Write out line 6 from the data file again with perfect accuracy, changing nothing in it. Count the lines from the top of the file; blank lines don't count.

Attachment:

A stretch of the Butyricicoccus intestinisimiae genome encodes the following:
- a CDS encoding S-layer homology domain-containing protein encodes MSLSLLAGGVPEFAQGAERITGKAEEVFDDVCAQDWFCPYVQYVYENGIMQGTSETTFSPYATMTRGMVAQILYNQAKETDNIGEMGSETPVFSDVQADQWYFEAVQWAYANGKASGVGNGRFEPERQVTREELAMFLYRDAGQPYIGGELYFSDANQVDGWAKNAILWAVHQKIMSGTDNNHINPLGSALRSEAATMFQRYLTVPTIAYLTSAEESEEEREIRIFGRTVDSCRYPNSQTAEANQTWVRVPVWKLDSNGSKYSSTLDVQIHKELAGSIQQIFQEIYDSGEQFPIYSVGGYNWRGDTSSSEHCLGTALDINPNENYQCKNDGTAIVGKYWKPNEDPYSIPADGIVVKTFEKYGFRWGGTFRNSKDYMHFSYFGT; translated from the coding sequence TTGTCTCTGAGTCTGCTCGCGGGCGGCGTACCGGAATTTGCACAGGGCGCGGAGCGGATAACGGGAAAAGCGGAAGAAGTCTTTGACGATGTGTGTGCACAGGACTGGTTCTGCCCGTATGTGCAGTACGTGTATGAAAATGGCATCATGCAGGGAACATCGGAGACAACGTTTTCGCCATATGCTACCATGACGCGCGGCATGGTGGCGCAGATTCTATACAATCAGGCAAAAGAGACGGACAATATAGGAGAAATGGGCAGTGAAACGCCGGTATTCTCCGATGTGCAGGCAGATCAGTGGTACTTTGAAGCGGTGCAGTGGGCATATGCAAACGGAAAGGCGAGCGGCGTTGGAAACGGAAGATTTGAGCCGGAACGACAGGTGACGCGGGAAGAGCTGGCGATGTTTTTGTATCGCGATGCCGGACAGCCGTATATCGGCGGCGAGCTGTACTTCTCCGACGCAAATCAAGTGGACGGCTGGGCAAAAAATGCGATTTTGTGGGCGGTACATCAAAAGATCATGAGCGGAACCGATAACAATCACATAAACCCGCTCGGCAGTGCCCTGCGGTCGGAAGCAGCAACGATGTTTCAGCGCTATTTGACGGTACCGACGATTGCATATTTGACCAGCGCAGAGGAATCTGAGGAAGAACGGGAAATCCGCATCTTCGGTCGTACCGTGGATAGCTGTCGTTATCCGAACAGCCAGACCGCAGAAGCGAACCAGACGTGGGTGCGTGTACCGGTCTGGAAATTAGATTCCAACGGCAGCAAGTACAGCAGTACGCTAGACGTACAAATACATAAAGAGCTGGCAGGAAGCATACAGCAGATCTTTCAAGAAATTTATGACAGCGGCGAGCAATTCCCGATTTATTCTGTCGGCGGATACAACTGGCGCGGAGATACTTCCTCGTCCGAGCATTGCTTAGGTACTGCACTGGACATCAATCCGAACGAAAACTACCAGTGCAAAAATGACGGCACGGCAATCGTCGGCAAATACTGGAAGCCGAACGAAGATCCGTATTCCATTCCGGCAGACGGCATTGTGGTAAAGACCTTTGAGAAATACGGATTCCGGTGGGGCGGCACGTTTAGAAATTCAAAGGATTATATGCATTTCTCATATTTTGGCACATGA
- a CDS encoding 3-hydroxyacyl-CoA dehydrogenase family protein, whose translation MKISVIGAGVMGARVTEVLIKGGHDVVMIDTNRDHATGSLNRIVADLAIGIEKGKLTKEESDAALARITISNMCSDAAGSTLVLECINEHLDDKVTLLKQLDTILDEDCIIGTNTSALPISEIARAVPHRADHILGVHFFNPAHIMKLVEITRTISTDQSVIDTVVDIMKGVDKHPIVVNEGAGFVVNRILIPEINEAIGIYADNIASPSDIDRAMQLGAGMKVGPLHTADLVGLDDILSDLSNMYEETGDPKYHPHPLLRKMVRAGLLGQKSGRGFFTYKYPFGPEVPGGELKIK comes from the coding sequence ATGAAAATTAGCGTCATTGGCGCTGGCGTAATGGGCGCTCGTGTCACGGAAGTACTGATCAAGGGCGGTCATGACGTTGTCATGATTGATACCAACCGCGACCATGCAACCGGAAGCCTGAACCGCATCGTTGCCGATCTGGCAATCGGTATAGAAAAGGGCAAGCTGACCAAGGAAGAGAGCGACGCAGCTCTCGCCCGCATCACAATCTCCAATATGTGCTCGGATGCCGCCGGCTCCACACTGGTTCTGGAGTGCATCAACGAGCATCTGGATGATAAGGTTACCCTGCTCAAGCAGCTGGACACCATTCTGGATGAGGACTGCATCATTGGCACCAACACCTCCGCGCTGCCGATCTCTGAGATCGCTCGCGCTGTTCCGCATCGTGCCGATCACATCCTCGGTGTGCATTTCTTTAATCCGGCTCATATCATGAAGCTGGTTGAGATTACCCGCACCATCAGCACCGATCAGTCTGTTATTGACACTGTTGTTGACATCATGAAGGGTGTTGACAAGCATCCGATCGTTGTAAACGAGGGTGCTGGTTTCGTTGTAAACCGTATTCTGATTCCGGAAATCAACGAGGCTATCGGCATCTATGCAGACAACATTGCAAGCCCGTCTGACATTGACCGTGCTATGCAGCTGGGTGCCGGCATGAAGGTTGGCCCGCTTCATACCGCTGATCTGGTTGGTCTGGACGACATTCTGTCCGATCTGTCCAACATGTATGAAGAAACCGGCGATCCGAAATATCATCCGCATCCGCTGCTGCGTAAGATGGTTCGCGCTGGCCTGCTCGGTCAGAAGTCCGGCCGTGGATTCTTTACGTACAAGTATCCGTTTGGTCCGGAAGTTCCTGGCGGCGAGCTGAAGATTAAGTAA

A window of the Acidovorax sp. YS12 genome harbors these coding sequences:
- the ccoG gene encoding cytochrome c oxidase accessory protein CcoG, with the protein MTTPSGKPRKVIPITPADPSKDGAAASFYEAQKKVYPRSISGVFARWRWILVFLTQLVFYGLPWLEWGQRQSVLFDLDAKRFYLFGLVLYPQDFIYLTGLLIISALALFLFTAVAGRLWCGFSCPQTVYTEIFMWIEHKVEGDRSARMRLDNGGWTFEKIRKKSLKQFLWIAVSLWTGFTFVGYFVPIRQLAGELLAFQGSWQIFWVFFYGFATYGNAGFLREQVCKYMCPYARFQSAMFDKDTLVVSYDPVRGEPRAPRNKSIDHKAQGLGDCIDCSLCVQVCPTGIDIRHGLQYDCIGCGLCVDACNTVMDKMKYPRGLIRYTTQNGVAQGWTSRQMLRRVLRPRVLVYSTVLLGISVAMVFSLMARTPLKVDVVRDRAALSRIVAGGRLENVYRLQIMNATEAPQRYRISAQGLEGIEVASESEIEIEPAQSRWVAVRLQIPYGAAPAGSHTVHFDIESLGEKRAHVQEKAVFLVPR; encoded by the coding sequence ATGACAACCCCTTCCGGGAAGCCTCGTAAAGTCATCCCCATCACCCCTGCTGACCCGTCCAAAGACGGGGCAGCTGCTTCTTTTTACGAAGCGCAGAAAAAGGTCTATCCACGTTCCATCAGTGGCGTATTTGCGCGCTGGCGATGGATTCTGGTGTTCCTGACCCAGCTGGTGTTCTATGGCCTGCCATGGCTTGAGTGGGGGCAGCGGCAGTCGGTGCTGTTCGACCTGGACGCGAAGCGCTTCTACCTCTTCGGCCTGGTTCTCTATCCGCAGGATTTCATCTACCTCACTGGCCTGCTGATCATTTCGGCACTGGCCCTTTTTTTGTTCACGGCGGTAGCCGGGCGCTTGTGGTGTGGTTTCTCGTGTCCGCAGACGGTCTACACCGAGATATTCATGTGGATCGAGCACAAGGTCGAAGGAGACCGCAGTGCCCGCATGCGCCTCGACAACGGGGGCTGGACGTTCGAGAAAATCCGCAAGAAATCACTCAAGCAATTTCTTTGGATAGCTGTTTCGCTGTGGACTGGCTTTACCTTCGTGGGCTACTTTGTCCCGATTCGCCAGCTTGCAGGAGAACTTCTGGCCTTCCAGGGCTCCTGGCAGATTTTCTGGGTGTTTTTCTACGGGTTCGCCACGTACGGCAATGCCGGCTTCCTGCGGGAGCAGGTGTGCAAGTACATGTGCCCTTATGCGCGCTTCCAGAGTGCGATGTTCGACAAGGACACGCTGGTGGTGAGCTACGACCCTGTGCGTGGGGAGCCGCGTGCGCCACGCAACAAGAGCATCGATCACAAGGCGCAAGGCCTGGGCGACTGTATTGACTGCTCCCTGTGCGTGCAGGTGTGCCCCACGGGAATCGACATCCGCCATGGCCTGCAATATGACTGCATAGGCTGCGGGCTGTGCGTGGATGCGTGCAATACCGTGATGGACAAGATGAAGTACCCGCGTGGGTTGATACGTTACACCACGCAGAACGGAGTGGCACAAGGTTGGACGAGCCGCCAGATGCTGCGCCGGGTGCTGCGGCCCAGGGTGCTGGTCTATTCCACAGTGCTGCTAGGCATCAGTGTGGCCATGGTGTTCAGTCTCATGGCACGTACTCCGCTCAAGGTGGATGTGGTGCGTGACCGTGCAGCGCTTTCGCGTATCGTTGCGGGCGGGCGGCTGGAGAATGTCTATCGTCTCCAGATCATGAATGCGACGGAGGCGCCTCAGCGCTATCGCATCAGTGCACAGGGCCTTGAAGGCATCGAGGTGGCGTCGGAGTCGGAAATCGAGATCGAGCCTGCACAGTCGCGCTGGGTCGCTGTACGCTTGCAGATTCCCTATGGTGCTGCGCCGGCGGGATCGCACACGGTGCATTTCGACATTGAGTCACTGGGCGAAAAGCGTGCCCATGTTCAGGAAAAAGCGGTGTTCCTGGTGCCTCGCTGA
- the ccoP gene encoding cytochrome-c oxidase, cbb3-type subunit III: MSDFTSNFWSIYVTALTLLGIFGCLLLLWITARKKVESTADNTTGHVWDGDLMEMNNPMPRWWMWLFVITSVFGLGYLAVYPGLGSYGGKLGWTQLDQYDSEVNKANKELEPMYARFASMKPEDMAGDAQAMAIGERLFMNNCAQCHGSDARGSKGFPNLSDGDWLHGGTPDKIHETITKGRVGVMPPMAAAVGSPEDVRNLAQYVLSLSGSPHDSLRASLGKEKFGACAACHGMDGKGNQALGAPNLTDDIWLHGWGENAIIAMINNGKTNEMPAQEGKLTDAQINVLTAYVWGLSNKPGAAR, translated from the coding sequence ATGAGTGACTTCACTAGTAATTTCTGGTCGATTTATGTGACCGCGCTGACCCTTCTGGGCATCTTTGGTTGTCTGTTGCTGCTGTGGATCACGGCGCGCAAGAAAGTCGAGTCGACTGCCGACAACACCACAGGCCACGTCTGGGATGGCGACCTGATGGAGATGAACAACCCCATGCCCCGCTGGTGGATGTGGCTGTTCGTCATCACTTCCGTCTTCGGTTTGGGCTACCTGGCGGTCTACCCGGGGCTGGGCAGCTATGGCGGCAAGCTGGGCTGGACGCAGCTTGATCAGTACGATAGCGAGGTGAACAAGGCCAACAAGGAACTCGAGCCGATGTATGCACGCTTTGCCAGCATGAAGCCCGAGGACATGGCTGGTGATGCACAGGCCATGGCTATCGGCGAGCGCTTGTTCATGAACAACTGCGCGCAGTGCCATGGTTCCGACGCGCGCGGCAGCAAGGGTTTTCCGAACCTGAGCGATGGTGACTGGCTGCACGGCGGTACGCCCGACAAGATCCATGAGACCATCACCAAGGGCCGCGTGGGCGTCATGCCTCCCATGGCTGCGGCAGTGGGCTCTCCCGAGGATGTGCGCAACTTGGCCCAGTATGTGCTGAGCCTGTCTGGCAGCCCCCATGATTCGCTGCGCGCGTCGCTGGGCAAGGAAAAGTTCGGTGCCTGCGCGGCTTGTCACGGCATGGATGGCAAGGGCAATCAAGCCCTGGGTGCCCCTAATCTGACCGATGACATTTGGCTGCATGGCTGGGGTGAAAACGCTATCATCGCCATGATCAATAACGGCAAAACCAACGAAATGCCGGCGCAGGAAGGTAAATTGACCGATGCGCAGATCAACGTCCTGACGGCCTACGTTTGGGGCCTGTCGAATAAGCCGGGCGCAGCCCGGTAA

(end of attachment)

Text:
- the ccoP gene encoding cytochrome-c oxidase, cbb3-type subunit III: MSDFTSNFWSIYVTALTLLGIFGCLLLLWITARKKVESTADNTTGHVWDGDLMEMNNPMPRWWMWLFVITSVFGLGYLAVYPGLGSYGGKLGWTQLDQYDSEVNKANKELEPMYARFASMKPEDMAGDAQAMAIGERLFMNNCAQCHGSDARGSKGFPNLSDGDWLHGGTPDKIHETITKGRVGVMPPMAAAVGSPEDVRNLAQYVLSLSGSPHDSLRASLGKEKFGACAACHGMDGKGNQALGAPNLTDDIWLHGWGENAIIAMINNGKTNEMPAQEGKLTDAQINVLTAYVWGLSNKPGAAR, translated from the coding sequence ATGAGTGACTTCACTAGTAATTTCTGGTCGATTTATGTGACCGCGCTGACCCTTCTGGGCATCTTTGGTTGTCTGTTGCTGCTGTGGATCACGGCGCGCAAGAAAGTCGAGTCGACTGCCGACAACACCACAGGCCACGTCTGGGATGGCGACCTGATGGAGATGAACAACCCCATGCCCCGCTGGTGGATGTGGCTGTTCGTCATCACTTCCGTCTTCGGTTTGGGCTACCTGGCGGTCTACCCGGGGCTGGGCAGCTATGGCGGCAAGCTGGGCTGGACGCAGCTTGATCAGTACGATAGCGAGGTGAACAAGGCCAACAAGGAACTCGAGCCGATGTATGCACGCTTTGCCAGCATGAAGCCCGAGGACATGGCTGGTGATGCACAGGCCATGGCTATCGGCGAGCGCTTGTTCATGAACAACTGCGCGCAGTGCCATGGTTCCGACGCGCGCGGCAGCAAGGGTTTTCCGAACCTGAGCGATGGTGACTGGCTGCACGGCGGTACGCCCGACAAGATCCATGAGACCATCACCAAGGGCCGCGTGGGCGTCATGCCTCCCATGGCTGCGGCAGTGGGCTCTCCCGAGGATGTGCGCAACTTGGCCCAGTATGTGCTGAGCCTGTCTGGCAGCCCCCATGATTCGCTGCGCGCGTCGCTGGGCAAGGAAAAGTTCGGTGCCTGCGCGGCTTGTCACGGCATGGATGGCAAGGGCAATCAAGCCCTGGGTGCCCCTAATCTGACCGATGACATTTGGCTGCATGGCTGGGGTGAAAACGCTATCATCGCCATGATCAATAACGGCAAAACCAACGAAATGCCGGCGCAGGAAGGTAAATTGACCGATGCGCAGATCAACGTCCTGACGGCCTACGTTTGGGGCCTGTCGAATAAGCCGGGCGCAGCCCGGTAA